The Final Rule takes effect 60 days following its publication in the Federal Register.

For more information on what constitutes coercion and how to submit a complaint to FMCSA click here: https://www.fmcsa.dot.gov/safety/coercion.

You can read a copy of the Federal Register announcement, here:https://www.federalregister.gov/articles/2015/11/30/2015-30237/prohibiting-coercion-of-commercial-motor-vehicle-drivers
 

Blood

Driveler Emeritus
Supporter
#73
Hopefully, something has begun to move.



WASHINGTON, D.C. – The US Department of Transportation’s Federal Motor Carrier Safety Administration (FMCSA) announced today the publication of a Final Rule that prohibits coercion and helps to safeguard commercial truck and bus drivers from being compelled to violate federal safety regulations.

The Rule gives FMCSA the authority to take enforcement action not only against motor carriers, but also against shippers, receivers, and transportation intermediaries.

“Our nation relies on millions of commercial vehicle drivers to move people and freight, and we must do everything we can to ensure that they are able to operate safely,” said US Transportation Secretary Anthony Foxx. “This Rule enables us to take enforcement action against anyone in the transportation chain who knowingly and recklessly jeopardizes the safety of the driver and of the motoring public.”

According to FMCSA, the Rule addresses the three key areas around driver coercion: procedures for commercial truck and bus drivers to report incidents of coercion to the FMCSA, steps the agency could take when responding to such allegations, and penalties that may be imposed on entities found to have coerced drivers.

“Any time a motor carrier, shipper, receiver, freight-forwarder, or broker demands that a schedule be met, one that the driver says would be impossible without violating hours-of-service restrictions or other safety regulations, that is coercion,” said FMCSA acting administrator Scott Darling. “No commercial driver should ever feel compelled to bypass important federal safety regulations and potentially endanger the lives of all travelers on the road.”

While formulating the Rule FMCSA heard from drivers who reported being pressured to violate federal safety regulations with threats of job termination, denial of subsequent trips or loads, reduced pay, forfeiture of favourable work hours or transportation jobs.

The Final Rule takes effect 60 days following its publication in the Federal Register.

For more information on what constitutes coercion and how to submit a complaint to FMCSA click here: https://www.fmcsa.dot.gov/safety/coercion.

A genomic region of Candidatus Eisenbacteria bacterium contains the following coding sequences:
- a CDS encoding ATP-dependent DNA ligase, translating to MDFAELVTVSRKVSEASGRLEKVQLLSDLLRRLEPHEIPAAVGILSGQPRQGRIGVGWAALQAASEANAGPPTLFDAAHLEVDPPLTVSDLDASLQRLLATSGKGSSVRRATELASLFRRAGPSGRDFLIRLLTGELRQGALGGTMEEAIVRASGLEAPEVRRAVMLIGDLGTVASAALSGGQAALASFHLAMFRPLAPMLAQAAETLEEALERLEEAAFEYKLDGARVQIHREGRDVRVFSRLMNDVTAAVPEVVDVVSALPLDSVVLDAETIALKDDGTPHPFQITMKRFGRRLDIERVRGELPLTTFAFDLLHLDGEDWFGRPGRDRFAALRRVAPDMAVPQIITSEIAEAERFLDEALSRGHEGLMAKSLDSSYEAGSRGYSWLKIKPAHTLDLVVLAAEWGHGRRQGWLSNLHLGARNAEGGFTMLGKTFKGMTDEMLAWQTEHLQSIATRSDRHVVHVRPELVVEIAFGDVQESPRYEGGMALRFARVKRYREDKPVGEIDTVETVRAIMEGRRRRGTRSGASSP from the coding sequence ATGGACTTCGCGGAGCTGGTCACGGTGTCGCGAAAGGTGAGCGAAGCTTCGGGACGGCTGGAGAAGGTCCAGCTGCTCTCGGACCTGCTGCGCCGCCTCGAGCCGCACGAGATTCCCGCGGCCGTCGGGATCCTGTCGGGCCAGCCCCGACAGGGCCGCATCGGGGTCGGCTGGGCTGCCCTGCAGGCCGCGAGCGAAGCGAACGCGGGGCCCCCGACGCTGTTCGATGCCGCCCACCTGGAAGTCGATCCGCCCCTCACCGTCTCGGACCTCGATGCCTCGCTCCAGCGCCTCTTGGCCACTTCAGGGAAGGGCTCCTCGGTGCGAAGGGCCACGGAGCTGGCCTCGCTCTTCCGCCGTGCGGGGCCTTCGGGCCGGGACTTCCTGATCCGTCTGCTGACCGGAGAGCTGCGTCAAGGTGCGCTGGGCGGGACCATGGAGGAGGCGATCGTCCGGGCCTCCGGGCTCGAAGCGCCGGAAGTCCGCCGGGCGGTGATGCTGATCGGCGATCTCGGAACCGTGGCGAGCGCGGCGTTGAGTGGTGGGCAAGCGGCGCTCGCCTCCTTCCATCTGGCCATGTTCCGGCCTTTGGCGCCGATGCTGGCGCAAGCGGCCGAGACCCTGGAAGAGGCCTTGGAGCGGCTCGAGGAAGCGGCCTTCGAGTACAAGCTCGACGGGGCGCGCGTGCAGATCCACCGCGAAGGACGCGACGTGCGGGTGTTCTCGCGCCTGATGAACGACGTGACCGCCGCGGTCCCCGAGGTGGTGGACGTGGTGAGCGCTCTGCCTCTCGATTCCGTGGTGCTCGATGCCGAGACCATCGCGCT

You can read a copy of the Federal Register announcement, here:https://www.federalregister.gov/articles/2015/11/30/2015-30237/prohibiting-coercion-of-commercial-motor-vehicle-drivers
Thanks for the heads up.
I only skimmed it so far but it's obvious that this is a companion rule to the ELD mandate intended (due for publication on the same day) to quash any objection on the basis of driver harassment. The feds will attempt to suppress legal challenges on the basis that harassment or coercion is forbidden under a different rule and therefore not relevant to the ELD mandate.
 

Tazz

Infidel
Supporter
#74
Been a rule on the books about it forever. 392.3 but a government lawyer let them cost us a whole new study and rules expense.

Anyone that thinks ELD's are used more to harass drivers than the good old days of "well tear the =$/÷^!^#& page out the customer wants their load" needs more or less drugs.
 

Duck

Quack
Supporter
#75
Been a rule on the books about it forever. 392.3 but a government lawyer let them cost us a whole new study and rules expense.

Anyone that thinks ELD's are used more to harass drivers than the good old days of "well tear the =$/÷^!^#& page out the customer wants their load" needs more or less drugs.
It wouldn't surprise me one bit if dispatchers are *****ing at elog drivers if they shut down with an hour left on the clock, late at night when you're lucky to find a spot.

So what if the load is on time? They need an opportunity to use the word "utilization" in a sentence. If they don't say it to at least one driver per day, the operations manager will shoot a puppy.
 

Duck

Quack
Supporter
#76
How about this..

"You're got enough hours to make it up to (insert name of crime infested **** hole) but this other guy doesn't, so we're going to have you two switch trailers & he'll take that gravy load you've already done all the planning for... "
 

Tazz

Infidel
Supporter
#77
No more or less than the infamous "Well everyone else does 4 rounds a day"

Testimony in the Crete investigation when the driver was instructed to falsify his logs.

Companies always want their trucks running, and absolutely have the right to let drivers that can not keep up go. What they can not do is force you to do it. You have the key, it is your choice.......as set forth in two different rules now.
 

Southern Fried

Well-Known Member
#78
Hopefully, something has begun to move.



WASHINGTON, D.C. – The US Department of Transportation’s Federal Motor Carrier Safety Administration (FMCSA) announced today the publication of a Final Rule that prohibits coercion and helps to safeguard commercial truck and bus drivers from being compelled to violate federal safety regulations.